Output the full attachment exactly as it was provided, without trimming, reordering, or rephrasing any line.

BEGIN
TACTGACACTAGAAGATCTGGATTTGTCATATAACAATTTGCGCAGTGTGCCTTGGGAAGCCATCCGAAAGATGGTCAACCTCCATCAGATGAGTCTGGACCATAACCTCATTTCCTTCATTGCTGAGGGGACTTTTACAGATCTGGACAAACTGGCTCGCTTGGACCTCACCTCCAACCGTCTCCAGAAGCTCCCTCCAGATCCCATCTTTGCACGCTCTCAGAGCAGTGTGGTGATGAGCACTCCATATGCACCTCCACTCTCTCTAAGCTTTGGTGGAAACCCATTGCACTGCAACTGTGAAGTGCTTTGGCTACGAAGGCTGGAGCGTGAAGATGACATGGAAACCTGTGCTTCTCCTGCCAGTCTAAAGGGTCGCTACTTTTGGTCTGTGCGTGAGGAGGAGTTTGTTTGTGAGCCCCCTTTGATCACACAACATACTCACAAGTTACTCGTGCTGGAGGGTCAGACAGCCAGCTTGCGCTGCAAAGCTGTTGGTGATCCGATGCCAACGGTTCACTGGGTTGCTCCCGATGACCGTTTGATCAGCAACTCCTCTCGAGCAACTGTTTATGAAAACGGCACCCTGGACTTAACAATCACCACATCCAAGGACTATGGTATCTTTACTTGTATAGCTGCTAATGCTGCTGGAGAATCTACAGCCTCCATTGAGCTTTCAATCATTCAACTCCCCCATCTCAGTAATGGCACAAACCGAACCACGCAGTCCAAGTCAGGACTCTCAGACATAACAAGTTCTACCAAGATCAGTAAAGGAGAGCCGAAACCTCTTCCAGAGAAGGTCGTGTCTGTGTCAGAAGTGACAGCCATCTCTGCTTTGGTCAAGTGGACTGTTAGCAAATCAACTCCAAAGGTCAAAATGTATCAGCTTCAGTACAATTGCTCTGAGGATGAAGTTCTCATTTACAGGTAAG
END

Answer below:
TACTGACACTAGAAGATCTGGATTTGTCATATAACAATTTGCGCAGTGTGCCTTGGGAAGCCATCCGAAAGATGGTCAACCTCCATCAGATGAGTCTGGACCATAACCTCATTTCCTTCATTGCTGAGGGGACTTTTACAGATCTGGACAAACTGGCTCGCTTGGACCTCACCTCCAACCGTCTCCAGAAGCTCCCTCCAGATCCCATCTTTGCACGCTCTCAGAGCAGTGTGGTGATGAGCACTCCATATGCACCTCCACTCTCTCTAAGCTTTGGTGGAAACCCATTGCACTGCAACTGTGAAGTGCTTTGGCTACGAAGGCTGGAGCGTGAAGATGACATGGAAACCTGTGCTTCTCCTGCCAGTCTAAAGGGTCGCTACTTTTGGTCTGTGCGTGAGGAGGAGTTTGTTTGTGAGCCCCCTTTGATCACACAACATACTCACAAGTTACTCGTGCTGGAGGGTCAGACAGCCAGCTTGCGCTGCAAAGCTGTTGGTGATCCGATGCCAACGGTTCACTGGGTTGCTCCCGATGACCGTTTGATCAGCAACTCCTCTCGAGCAACTGTTTATGAAAACGGCACCCTGGACTTAACAATCACCACATCCAAGGACTATGGTATCTTTACTTGTATAGCTGCTAATGCTGCTGGAGAATCTACAGCCTCCATTGAGCTTTCAATCATTCAACTCCCCCATCTCAGTAATGGCACAAACCGAACCACGCAGTCCAAGTCAGGACTCTCAGACATAACAAGTTCTACCAAGATCAGTAAAGGAGAGCCGAAACCTCTTCCAGAGAAGGTCGTGTCTGTGTCAGAAGTGACAGCCATCTCTGCTTTGGTCAAGTGGACTGTTAGCAAATCAACTCCAAAGGTCAAAATGTATCAGCTTCAGTACAATTGCTCTGAGGATGAAGTTCTCATTTACAGGTAAG